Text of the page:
The Truth About Carbs And Calories Carbs get a bad rap. Here's the science behind why eating too much starch isn't good for you — and smart tips to integrate more slow carbs into your diet.
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The Truth About Carbs And Calories

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The Truth About Carbs And Calories

The Truth About Carbs And Calories

The Truth About Carbs And Calories

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C.J. Burton/Corbis/Getty Images
A loaf of bread made out of sugar cubes.
C.J. Burton/Corbis/Getty Images

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We are not here to vilify carbs — they're fuel for our bodies — but not all carbs are created equal. We look at the science behind why eating too much starch isn't good for you and share four tips to help you integrate grains into your diet.

1. Not all calories act the same in the body.

Just because two foods have the same number of calories doesn't mean they're equal health-wise. "We've known for decades, if not a century, that different foods affect the body differently, apart from their calorie content," says David Ludwig, a professor of nutrition at the Harvard T.H. Chan School of Public Health and the founder of a weight loss center at Boston Children's Hospital.

If you take white bread and whole-grain wheat kernels that have about the same number of calories, the whole grain has so much more going for it. Eating minimally processed grain like wheat berries, whole oats, barley and rye is better for you than superprocessed white bread. Ludwig says that's because they take longer to digest. "Blood sugar rises relatively more gently. You produce less insulin, calorie for calorie."

When you eat white bread, on the other hand, all the good-for-you stuff is processed out of the bread, leaving a bunch of starch, which can raise blood sugar and insulin, potentially stimulating hunger and maybe even slowing down your metabolism.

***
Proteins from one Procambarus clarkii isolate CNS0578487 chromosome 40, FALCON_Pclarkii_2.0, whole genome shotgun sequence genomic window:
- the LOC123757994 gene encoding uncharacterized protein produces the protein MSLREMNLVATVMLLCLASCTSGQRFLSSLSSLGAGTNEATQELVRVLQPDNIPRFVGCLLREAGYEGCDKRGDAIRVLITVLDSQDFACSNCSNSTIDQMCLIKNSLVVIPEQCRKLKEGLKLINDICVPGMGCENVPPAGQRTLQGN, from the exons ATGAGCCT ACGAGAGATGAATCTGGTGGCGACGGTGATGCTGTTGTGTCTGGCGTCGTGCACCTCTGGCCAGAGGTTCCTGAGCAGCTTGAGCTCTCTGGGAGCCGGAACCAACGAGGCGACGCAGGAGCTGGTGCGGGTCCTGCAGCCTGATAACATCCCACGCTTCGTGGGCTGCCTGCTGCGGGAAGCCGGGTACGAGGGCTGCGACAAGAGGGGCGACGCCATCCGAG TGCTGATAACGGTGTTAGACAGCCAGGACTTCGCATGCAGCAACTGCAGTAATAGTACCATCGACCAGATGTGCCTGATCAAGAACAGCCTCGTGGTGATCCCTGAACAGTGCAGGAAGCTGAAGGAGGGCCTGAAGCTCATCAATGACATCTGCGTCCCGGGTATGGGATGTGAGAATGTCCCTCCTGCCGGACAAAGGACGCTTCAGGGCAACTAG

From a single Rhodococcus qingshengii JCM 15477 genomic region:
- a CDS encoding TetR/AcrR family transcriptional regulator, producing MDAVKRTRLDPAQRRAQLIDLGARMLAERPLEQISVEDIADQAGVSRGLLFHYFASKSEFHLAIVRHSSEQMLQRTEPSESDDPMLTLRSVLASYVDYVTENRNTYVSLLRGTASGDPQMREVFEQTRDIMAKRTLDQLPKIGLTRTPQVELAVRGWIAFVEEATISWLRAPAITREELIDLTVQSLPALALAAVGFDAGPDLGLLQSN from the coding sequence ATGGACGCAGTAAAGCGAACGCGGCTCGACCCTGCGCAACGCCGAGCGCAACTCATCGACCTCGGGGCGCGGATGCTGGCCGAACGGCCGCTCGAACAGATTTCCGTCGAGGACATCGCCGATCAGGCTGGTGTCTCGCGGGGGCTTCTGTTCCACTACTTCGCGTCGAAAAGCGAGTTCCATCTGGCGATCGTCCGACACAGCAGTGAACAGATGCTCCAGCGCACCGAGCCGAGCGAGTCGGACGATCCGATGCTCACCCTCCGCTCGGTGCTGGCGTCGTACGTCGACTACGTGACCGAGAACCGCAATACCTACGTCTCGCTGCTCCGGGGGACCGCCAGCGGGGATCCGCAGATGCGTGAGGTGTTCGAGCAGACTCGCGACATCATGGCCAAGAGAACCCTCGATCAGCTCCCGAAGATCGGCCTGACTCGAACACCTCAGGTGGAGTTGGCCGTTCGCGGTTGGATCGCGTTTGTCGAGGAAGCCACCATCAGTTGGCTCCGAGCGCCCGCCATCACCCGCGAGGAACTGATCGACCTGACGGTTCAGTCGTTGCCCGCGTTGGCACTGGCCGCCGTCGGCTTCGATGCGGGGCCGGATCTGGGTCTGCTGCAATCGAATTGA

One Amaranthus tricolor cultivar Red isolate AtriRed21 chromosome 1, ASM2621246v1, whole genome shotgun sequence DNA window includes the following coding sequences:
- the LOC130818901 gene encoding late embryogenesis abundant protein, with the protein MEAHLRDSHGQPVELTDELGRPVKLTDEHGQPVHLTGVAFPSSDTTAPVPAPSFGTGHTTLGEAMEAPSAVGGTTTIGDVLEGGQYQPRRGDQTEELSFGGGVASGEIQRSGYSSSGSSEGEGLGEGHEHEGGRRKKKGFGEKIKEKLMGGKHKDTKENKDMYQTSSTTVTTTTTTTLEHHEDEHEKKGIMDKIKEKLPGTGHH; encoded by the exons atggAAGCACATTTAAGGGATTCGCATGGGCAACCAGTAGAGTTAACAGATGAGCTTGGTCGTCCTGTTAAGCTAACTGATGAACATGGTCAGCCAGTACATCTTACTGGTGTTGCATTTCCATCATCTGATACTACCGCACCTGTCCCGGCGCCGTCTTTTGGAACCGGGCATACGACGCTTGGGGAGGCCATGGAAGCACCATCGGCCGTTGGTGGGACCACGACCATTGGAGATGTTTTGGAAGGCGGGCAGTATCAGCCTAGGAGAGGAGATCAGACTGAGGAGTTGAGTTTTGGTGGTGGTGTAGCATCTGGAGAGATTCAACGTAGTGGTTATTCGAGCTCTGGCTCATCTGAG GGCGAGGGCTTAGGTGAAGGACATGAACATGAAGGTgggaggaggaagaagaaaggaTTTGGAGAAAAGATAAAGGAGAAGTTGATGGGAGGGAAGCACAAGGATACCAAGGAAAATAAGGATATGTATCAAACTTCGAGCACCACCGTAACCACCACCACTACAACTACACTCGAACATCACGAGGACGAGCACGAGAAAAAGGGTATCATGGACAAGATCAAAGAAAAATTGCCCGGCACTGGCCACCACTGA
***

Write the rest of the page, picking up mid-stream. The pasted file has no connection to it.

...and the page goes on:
2. Refined carbs quickly turn to sugar in your body.

You've heard to cut back on sugar. But consider this: Ultra-refined grains (whether it's crackers, baguettes or white bread) are just one step away from turning into sugar in our bodies. And as we just outlined, ultra-processed, starchy foods can raise blood sugar and insulin. Ludwig says this can direct calories more into storage and fat cells, meaning "there are fewer calories available for the rest of the body, for the organs, the muscles and the brain," he says. "That's why we get hungry."

Don't worry — you can still eat bread. There are just much better options than white bread. For example, traditional pumpernickel, sourdough or other whole grains.

What does the phrase "whole grains" really mean? Whole grains have three parts. In the center, there is a germ. Think of it as a tiny packet of nutrients — it has protein and a few essential fatty acids. Then there is the bran, which is fiber — that's good for digestive health. The third part of the grain is called endosperm, which is usually what's left in processed carbs. It's really just starch. However, when you eat whole grains, you get all three parts.

3. Treat bread like dessert. (Eat it last.)

A study a few years back gave people bread rolls at the end of a meal versus the beginning of a meal. The researchers found, on average, that the people who ate those rolls at the end had about a 30% lower peak in their blood sugar. If you love breads and muffins, save them for the end of your meal.

"There's that expression, 'Life is short — eat dessert first.' Not in this case," says Ludwig. "Dessert is designed to come after the meal, when your stomach has already got protein, healthy fats and fiber slowing down digestion."

4. Eat whole foods, healthy fats and protein.

Focus on reducing highly processed carbohydrates and replacing them with whole fruits, beans, nuts and a variety of healthy fats, making sure to get enough protein. And remember not to be afraid of minimally processed "slow" carbs.